Researchers uncover key factors that help Aboriginal and Torres Strait Islander people to age well

Researchers have released a new report showcasing how Aboriginal and Torres Strait Islander people are successfully avoiding dementia and protecting their brain health.

The Sharing the Wisdom of Our Elders report by Neuroscience Research Australia (NeuRA) details the findings of a six-year study with Elders across Aboriginal communities to identify the key factors that help Indigenous Australians thrive as they age.

The report is the output of a project funded by the Lowitja Institute after NeuRA research found Aboriginal and Torres Strait Islander Australians develop dementia about 10 years earlier than the general population. Alarmingly, the rate of dementia is about 300 to 500 percent higher among Indigenous Australians.

In producing the report, NeuRA researchers interviewed over 115 older Aboriginal and Torres Strait Islander people in urban (Sydney) and rural (mid-north coast) NSW communities, as well as local health and aged care services.

Our findings show one of the key factors that helps Aboriginal people to age well is culture, which includes having strong relationships with families and communities, maintaining and imparting knowledge of Country, showing respect, and remaining resilient,” said Dr Kylie Radford, the project’s team leader at NeuRA.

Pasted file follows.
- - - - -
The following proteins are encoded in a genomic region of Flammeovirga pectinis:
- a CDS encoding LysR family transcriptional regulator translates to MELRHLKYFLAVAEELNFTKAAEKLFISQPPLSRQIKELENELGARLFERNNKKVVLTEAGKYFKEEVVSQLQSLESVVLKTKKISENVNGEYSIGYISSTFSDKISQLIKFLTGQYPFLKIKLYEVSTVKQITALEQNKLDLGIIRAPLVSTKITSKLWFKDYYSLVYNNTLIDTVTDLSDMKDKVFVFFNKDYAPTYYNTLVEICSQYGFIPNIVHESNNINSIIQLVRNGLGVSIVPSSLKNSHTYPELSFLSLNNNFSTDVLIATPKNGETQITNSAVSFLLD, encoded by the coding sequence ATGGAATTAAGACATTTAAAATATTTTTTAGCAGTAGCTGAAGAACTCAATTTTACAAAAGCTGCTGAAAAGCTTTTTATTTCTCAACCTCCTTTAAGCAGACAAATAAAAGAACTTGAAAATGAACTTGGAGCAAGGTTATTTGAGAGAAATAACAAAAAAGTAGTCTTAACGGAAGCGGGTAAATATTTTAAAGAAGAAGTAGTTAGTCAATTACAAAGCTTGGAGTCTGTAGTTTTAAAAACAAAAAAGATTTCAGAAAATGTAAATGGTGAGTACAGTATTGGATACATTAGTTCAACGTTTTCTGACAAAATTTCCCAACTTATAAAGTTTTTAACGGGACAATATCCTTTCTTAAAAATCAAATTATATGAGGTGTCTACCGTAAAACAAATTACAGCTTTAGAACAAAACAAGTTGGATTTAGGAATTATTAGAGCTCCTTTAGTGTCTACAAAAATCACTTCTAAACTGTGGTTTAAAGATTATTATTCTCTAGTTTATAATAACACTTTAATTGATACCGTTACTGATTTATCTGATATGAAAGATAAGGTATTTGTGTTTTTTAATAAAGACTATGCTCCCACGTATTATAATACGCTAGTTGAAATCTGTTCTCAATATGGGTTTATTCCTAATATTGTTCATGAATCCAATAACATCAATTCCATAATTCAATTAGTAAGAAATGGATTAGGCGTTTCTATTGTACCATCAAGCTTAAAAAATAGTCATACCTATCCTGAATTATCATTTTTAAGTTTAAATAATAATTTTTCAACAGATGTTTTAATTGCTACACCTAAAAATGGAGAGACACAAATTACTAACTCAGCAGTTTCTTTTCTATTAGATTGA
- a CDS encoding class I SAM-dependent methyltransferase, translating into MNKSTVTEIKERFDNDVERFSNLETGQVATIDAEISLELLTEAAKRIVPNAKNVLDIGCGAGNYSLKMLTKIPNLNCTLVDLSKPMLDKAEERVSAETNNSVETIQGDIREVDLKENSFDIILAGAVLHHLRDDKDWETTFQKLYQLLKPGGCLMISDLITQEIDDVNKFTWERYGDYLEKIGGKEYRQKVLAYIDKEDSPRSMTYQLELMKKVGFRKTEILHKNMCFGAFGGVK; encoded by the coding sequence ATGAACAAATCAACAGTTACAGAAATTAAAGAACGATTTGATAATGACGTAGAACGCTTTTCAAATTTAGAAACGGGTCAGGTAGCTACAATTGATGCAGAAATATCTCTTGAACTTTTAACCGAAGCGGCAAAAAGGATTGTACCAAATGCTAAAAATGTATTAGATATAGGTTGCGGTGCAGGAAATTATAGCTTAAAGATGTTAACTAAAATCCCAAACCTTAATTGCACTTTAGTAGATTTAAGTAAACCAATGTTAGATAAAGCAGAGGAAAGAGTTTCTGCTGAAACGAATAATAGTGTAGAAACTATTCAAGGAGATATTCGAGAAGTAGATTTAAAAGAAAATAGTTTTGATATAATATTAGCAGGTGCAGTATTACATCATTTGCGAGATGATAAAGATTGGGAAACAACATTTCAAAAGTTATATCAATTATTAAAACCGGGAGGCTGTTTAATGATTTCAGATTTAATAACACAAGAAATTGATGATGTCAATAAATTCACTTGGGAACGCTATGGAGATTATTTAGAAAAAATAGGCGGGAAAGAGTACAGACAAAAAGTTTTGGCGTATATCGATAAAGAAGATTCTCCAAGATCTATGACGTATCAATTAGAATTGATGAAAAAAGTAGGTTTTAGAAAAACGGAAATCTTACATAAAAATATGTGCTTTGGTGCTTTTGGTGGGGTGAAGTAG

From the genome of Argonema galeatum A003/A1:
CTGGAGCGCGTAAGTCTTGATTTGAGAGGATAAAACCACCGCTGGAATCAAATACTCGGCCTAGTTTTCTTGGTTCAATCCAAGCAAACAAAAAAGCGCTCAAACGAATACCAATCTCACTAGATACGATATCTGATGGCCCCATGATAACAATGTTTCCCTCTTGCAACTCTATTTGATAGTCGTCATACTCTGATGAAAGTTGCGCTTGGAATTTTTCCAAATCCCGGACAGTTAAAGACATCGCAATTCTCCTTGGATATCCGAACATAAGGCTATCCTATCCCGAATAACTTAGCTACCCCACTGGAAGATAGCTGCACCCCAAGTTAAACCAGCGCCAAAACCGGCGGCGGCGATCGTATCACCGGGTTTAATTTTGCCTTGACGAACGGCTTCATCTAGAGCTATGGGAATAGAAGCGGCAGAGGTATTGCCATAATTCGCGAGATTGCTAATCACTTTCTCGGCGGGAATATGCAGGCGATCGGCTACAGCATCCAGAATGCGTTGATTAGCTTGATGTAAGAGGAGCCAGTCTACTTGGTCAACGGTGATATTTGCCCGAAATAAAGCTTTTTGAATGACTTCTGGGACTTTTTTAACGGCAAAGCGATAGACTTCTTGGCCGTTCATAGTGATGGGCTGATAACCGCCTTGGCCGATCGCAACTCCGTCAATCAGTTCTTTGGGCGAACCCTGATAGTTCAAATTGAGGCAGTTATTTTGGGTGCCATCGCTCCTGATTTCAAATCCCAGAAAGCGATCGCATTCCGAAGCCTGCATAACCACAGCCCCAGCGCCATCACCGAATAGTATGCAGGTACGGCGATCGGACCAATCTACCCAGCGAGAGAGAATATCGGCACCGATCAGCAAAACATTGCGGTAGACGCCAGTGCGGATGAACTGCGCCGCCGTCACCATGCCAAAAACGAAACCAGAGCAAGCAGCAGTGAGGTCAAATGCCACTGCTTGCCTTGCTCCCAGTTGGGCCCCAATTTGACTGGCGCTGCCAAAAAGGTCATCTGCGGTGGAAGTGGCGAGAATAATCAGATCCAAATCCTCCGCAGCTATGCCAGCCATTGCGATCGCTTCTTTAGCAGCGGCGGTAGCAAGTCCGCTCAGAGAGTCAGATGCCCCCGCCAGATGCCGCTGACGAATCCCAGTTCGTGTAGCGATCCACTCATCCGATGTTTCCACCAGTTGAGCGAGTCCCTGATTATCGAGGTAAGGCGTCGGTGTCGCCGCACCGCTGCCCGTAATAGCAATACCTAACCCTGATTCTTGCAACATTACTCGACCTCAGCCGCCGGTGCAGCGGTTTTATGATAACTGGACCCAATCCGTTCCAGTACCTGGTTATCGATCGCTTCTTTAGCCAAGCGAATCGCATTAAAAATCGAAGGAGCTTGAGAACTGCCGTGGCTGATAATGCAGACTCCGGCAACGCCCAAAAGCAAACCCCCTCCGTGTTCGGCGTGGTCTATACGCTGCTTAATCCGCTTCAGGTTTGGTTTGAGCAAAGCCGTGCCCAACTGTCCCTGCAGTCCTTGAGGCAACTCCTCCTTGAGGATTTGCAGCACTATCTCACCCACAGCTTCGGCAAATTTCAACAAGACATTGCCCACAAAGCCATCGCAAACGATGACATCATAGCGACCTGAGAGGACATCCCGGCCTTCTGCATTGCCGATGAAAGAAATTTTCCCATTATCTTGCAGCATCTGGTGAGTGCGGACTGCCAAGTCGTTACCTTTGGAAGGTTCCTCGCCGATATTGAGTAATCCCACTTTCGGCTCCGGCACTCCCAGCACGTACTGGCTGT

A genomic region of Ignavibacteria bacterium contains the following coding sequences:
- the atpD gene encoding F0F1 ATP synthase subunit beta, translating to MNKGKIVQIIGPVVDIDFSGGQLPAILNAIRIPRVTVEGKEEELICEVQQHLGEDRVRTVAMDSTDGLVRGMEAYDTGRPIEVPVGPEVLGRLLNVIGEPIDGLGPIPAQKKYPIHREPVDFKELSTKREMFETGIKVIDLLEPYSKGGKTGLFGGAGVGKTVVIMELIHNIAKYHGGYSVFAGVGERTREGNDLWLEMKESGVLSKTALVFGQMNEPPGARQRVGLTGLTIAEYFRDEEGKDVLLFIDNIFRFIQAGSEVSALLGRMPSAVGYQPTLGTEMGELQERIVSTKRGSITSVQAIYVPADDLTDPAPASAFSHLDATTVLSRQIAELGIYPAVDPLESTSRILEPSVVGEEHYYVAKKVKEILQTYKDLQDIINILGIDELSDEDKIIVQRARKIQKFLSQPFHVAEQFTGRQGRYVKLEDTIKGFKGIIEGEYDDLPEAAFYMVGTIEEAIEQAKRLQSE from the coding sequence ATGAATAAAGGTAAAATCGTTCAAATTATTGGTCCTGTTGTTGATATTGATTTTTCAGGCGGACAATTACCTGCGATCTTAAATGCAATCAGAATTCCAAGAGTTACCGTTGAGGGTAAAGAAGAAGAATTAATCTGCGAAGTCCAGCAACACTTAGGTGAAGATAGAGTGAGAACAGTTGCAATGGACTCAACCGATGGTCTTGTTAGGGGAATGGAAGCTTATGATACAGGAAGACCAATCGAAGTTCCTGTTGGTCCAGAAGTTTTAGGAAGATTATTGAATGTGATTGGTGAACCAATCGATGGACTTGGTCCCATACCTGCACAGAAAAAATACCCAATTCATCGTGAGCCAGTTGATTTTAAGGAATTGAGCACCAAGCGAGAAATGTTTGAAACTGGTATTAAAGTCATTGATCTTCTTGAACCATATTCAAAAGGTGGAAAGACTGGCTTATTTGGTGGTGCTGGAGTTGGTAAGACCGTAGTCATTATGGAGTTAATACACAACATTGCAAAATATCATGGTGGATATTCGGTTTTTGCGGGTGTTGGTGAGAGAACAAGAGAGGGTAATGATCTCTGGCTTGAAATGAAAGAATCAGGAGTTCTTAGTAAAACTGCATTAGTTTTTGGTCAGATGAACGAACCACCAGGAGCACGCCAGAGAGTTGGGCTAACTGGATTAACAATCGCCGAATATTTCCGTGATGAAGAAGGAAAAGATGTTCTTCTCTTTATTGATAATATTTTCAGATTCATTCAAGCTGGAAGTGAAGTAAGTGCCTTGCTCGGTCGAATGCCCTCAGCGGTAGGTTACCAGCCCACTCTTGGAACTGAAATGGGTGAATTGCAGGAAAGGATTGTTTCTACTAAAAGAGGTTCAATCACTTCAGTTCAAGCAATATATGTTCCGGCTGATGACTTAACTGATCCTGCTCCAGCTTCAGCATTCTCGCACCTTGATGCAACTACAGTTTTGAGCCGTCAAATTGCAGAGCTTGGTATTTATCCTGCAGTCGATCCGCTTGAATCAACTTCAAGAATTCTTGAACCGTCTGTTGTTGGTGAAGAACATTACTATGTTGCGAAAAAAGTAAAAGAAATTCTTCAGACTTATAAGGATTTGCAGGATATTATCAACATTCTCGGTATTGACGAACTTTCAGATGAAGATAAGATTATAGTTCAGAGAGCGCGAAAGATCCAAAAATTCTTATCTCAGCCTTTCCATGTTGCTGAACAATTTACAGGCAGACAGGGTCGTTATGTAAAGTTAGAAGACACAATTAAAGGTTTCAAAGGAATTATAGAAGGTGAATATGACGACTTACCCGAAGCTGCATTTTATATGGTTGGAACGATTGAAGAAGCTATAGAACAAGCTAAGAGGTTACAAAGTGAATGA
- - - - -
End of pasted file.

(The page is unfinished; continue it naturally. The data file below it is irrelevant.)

This was highlighted alongside other well-established factors for health, longevity and dementia prevention, such as education, exercise and good diet,” she said.

NeuRA researchers are presenting the findings of the report at an event in Coffs Harbor on 12 February where they will discuss with community representatives the importance of protecting brain health across the lifespan.

Around the world, there is growing recognition that efforts to reduce the rates of dementia in later life need to start earlier on in life,” said Dr Kylie Radford.

Our Elders are the precious custodians of the cultural determinants, which are vital to the health and wellbeing of our communities. They are the legacy holders who make a present, dynamic and critical contribution to the flourishing of our peoples,” said Janine Mohamed, CEO of the Lowitja Institute.

Overall I think this project is an excellent way for our Elders to tell us in their words what growing old well means to them. It also highlights the need for better aged care services for our people,” said Terry Donovan, Gumbaynggirr/​Biripi Elder and NeuRA researcher.

In our Aboriginal culture, Elders are an important, invaluable and intrinsic link spanning across time, where they are connected to the past, they exist in the present and they administer wisdom for the future,” said Glenny Naden, a contributing artist in the project.

For more information click here.

12 February 2020

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